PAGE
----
5 Hiring Best Practices That Set The Bar For Success

Like many successful startups, Mixpanel is pursuing a degree in good hiring practices from the school of hard knocks. CEO Suhail Doshi shares a few things he has learned along the way.

In three years, Mixpanel has grown from two cofounders who just graduated YC with a great idea to a team of 20 people analyzing more than 10+ billion actions every month with 800+ paying customers. Along the way we’ve learned a few things. Most obviously, that the first people you hire are not just members of your team, they are the foundation of your company. Take what we’ve learned into consideration to help ensure that each new hire contributes to that solid foundation that will set your company on the right track for years to come.

  1. The value of gradual growth. While the temptation is to hire quickly, we believe in the value of growing our company gradually. A number of people also call this the hire slow, fire fast approach. While this theory is starting to take some heat, I’ve seen it hold true. Stephen Cohen, cofounder of Palantir, described this well in a class that Peter Thiel taught at Stanford when he said: “You might think that bad hiring decisions won’t matter that much, since you can just fire the bad people. But Stalin-esque meritocracy sucks. Yes, you can shoot the bad people in the back of the head. But the problem with that is that you’re still shooting people in the back of the head.” We set our bar for a role and don’t lower it. But we also don’t wring our hands and agonize. Interview, evaluate, make a decision, and move on. When it pertains to roles in engineering, product, design, or marketing, for example, finding the perfect fit is 5x better than hiring someone who is “good enough.” Each person you hire has a dramatic impact on your growth trajectory in the beginning. The right person will help set you on rocket-ship growth, the wrong person can drag the whole team down.

  2. Learn how to do the job yourself. The hardest roles to hire for are the ones that you don’t know how to do. One of the benefits of gradual growth is that it forces you to take your time and learn how to do basic aspects of different jobs yourself. You won’t become an expert, but you will have a much better grasp of what you need in the role. One trick, while you’re calibrating, is to grab coffee and learn from people that you would love to hire but are otherwise unavailable because they are part of your friend’s company.

  3. Cultural fit is just as important as skills. Does your company prioritize perfection over speed? Is it more important to close a sale or do the right thing for a customer? Your company has a culture and set of values, so make sure you hire someone who fits the culture you are trying to build. The first 5 people on a particular team will often make up the culture of that team in the long run. At Mixpanel we are all Down For The Cause (DFTC), which essentially means we are all in to do whatever is needed, not just the fun stuff. So if you’re not DFTC, then you’re not the right fit.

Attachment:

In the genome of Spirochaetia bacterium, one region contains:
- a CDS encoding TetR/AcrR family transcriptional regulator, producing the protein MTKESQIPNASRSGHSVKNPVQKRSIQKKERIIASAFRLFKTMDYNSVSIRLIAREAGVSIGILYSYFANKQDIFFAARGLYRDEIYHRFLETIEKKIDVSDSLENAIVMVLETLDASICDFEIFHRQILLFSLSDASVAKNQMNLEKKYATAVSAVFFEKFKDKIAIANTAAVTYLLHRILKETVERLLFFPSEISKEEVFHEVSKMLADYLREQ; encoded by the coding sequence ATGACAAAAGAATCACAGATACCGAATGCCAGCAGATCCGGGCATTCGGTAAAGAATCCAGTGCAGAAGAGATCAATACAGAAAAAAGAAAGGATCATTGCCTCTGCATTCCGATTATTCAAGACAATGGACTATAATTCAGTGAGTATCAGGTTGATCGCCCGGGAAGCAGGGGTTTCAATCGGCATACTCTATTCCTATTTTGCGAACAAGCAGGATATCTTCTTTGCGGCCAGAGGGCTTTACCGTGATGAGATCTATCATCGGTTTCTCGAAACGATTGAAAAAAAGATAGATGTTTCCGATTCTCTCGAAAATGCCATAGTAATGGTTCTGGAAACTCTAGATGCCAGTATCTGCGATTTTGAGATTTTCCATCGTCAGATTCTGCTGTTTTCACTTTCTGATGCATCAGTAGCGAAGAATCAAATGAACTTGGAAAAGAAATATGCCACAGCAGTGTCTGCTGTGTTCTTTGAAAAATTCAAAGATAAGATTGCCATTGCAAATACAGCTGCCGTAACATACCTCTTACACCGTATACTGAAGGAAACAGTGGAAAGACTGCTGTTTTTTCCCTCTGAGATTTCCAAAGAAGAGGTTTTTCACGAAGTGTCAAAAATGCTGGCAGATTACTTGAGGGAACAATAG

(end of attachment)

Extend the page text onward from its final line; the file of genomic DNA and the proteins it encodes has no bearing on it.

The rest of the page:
4. Interview and adjust. Finding people to join your company is an order of magnitude harder when you are 2 people compared to when you are 20 people. Write the job description, put it out, and start interviewing. You have to put 110% into recruiting and it’s a lot of work. You must experiment with how you spend time with candidates outside of the interview room, articulate what their day-to-day job will really look like, put together offers that make them feel valued on day one, and paint the vision of your company. Finding the right profile fluctuates too. Someone who has grown a sales team from 50 to 200 people is probably not the right fit for a company that needs to go from 0 to 50 sales people.
  5. Always respond to every applicant. If they took the time to contact you in a personal way then you need to take the time to reply to them. Someone who is not a fit right now could be a good fit in the future.
--Suhail Doshi is the CEO and cofounder of Mixpanel, a provider of analytics services for mobile applications and web sites. He is @Suhail on Twitter.

[Image: Flickr user Eva Ekeblad]

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4 Comments

  • Scott Span, MSOD

    Good advice -  big fan of #3! The culture vs. skills fit debate is one I've heard much of lately. As I shared in a discussion on the topic, it's a balance of both. Yes - customers and stakeholders  care about performance, and although performance takes skills to do the job, performance is impacted by culture. It's difficult to have optimum performance without optimum engagement which is unlikely in non high performing cultures for the longterm. An orgs. culture impacts employee engagement and performance, thus stakeholder ROI is also impacted positively or negatively by culture. Would you care to give 100% of your qualified skills if you were working in an environment you found to be toxic, against your values, or just not a fit. Certain talent is attracted to certain cultures and put off by others, so yes talent/skills does get you ROI, but you won't get longtime engaged talent and thus sustainable ROI without a good culture and talent that is a fit.

  • ramya divya

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  • Jay Decker

    First time employers can get hire-happy. I've made this mistake in the past and the repercussions are enough to make you take a second and third look at your hiring practices, when all is said and done. 

  • Alexander Stobe

    Some great points here that are echoed by many startups. One that is here, but doesn't get enough attention is "Interview and adjust." Especially when you're starting out, your candidate profile, job description and process need to be flexible if you want to be successful.